American Pharaoh

The Mayor at the opening of the Lake Front Festival, 1973, showing his sartorial flair

Mayor Richard J. Daley: His Battle for Chicago and the Nation (by Adam Cohen & Elizabeth Taylor) (2000) What other book to buy in the south side of Chicago? TVC was only a few blocks from Bridgeport, where Richard J Daley lived and died, with his wife of five or so decades and 7 children, bog Irish and loyal to their neighbourhood to an insane degree, so loyal that they looked down on Irish families that moved to the suburbs, the ones so pretentious that they “had fruit in the house when nobody was sick,”  Having selected this and one other book, TVC…

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Butterfly on a Pin by Alannah Hill

It is wrong to judge an autobiography on the character of its subject.  It’s apparent from Australian fashion designer Alannah Hill’s memoir, Butterfly on a Pin, that she is melodramatic, rude, narcissistic, deliberately ignorant and Difficult to Get On With.  Hill says that she was molested no fewer than 4 times her in her youth.  She does not mention eating anything other than junk food and lollies. In her younger days she lied, forged and stole (“the next day I shoplifted a hammer”). She is obsessed with her son* and her dead mother (whom she spends much of her book demeaning).  She had an undoubtedly rotten childhood, has pulled-herself-up by her pretty bootstraps…

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Gold Dust Woman : The Biography of Stevie Nicks

(by Stephen Davis) That “The” in the title is pretty rich. This is not a definitive biography of Stevie Nicks. This is a pedestrian grab for cash. Davis didn’t interview Nicks – he’s taken his material from published interviews, the music, quotes, interviews with friends and colleagues. He may have spoken to Nicks when working with Mick Fleetwood on the latter’s 1990 memoirs, Fleetwood: My Life and Adventures in Fleetwood Mac (which Davis says was “an international best seller (and the foundation text for almost every book written since about this band).”  Gold Dust Woman isn’t a bad book, it’s just that…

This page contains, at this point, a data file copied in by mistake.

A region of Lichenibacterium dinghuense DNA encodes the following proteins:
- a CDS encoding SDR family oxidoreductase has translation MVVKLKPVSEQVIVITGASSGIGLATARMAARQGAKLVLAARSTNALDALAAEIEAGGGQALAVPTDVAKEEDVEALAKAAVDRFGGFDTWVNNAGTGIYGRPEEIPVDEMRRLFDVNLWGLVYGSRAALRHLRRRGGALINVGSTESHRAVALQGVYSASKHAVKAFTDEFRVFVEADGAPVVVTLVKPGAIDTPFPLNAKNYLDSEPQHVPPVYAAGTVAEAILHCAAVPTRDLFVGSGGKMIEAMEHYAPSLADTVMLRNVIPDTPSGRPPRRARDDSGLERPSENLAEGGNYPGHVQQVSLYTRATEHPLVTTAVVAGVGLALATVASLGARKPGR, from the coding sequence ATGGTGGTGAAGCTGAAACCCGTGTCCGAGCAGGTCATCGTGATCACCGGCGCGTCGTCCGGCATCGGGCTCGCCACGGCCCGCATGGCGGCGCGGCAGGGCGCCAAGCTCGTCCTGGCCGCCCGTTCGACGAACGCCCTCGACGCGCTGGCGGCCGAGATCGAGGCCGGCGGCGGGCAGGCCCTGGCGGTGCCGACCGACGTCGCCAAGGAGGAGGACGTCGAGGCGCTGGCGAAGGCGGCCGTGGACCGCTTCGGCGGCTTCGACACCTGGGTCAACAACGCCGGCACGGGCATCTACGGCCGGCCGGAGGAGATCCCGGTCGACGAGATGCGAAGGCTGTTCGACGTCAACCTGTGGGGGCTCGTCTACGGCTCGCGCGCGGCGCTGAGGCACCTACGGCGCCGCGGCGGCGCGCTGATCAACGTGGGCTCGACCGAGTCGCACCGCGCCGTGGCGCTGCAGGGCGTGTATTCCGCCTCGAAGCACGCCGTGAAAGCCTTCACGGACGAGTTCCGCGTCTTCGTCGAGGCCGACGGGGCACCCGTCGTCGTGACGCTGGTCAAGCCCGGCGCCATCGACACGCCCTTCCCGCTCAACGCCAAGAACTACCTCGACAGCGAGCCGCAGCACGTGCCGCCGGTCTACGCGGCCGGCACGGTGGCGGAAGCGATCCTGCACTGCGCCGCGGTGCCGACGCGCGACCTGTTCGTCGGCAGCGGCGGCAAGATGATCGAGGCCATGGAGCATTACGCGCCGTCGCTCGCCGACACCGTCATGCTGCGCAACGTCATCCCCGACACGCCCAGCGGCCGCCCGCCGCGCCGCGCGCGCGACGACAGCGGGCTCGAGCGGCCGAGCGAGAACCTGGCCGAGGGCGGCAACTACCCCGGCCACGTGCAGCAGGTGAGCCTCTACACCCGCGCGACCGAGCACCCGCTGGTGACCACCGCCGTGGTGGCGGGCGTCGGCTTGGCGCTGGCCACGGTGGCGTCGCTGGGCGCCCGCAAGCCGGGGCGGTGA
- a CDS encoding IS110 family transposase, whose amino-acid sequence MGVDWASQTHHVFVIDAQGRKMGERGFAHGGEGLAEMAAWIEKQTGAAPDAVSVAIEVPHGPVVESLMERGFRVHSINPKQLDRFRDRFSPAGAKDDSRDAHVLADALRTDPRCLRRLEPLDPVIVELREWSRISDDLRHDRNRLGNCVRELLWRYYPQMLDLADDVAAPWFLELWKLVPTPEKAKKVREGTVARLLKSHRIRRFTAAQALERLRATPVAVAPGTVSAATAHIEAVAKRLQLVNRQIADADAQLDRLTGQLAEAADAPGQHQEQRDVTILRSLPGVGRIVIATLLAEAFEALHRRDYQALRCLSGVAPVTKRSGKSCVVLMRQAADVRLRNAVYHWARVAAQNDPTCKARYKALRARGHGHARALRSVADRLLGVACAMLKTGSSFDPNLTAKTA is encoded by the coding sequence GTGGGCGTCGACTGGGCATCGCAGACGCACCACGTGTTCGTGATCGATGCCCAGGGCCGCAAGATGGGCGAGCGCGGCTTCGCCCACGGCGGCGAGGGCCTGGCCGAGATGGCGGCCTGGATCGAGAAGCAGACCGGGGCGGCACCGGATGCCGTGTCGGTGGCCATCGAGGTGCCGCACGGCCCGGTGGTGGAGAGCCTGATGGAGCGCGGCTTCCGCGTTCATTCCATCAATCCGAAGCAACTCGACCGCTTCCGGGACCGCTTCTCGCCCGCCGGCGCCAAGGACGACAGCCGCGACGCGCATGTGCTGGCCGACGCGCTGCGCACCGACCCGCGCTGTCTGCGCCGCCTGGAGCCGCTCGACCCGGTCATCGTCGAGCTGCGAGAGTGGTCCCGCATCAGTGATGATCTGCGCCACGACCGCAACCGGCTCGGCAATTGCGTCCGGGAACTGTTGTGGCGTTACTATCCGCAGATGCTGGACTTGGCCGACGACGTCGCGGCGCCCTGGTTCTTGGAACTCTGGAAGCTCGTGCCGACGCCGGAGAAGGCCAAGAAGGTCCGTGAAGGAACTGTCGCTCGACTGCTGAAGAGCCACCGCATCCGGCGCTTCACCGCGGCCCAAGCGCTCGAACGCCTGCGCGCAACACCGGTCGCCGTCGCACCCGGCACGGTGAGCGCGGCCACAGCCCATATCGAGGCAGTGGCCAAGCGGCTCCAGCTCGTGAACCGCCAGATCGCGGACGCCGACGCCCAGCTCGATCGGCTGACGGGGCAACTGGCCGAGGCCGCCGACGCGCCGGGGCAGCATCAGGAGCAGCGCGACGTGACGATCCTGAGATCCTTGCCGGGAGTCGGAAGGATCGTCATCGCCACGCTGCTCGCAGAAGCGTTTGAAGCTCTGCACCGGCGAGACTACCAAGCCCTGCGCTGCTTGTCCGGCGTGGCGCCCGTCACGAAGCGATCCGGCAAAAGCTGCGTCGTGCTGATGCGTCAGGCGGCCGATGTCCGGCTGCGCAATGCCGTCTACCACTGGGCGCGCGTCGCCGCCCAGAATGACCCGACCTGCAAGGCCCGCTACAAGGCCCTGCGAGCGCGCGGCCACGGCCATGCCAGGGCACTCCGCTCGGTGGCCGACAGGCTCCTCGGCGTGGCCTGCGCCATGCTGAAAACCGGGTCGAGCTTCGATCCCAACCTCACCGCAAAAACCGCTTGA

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Workshy by Dave Graney

(Adelaide launch, 10 November 2017) At Imprints on Hindley Street, The Varnished Culture attended the launch of Workshy: My Life as a Bludge, the modestly titled autobiography by the undisputed Funky King of the Lounge Lizards, Dave Graney. Mr Graney read excerpts with verve and wit and then thrilled the crowd with a couple of acoustic numbers, including “Night of the Wolverine.” Graney’s songs insinuate themselves into the brain till they become giant, lurid earworms.  Think “Rock ‘n’ Roll is Where I Hide.” His prose is similar.  His account starts with his childhood in Mount Gambier at the bottom of South Australia….

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Being Wagner

(by Simon Callow) (2017) Wagner was the Richard Nixon of Art: Revered, and reviled. Hugely accomplished and hugely flawed. Shining Knight and Scaly Dragon. So many words have been written by him, about him, for him and against him that when our literary friend Janelle sent us this book as a gift, it evoked a wan sigh – another Wagner book by an enthusiastic amateur, you might say!  Quelle Horreur you might say! Well, you all ought to be ashamed of yourselves!  This is a lovely book, full of sound insight and as easy to slip between its sheets as…

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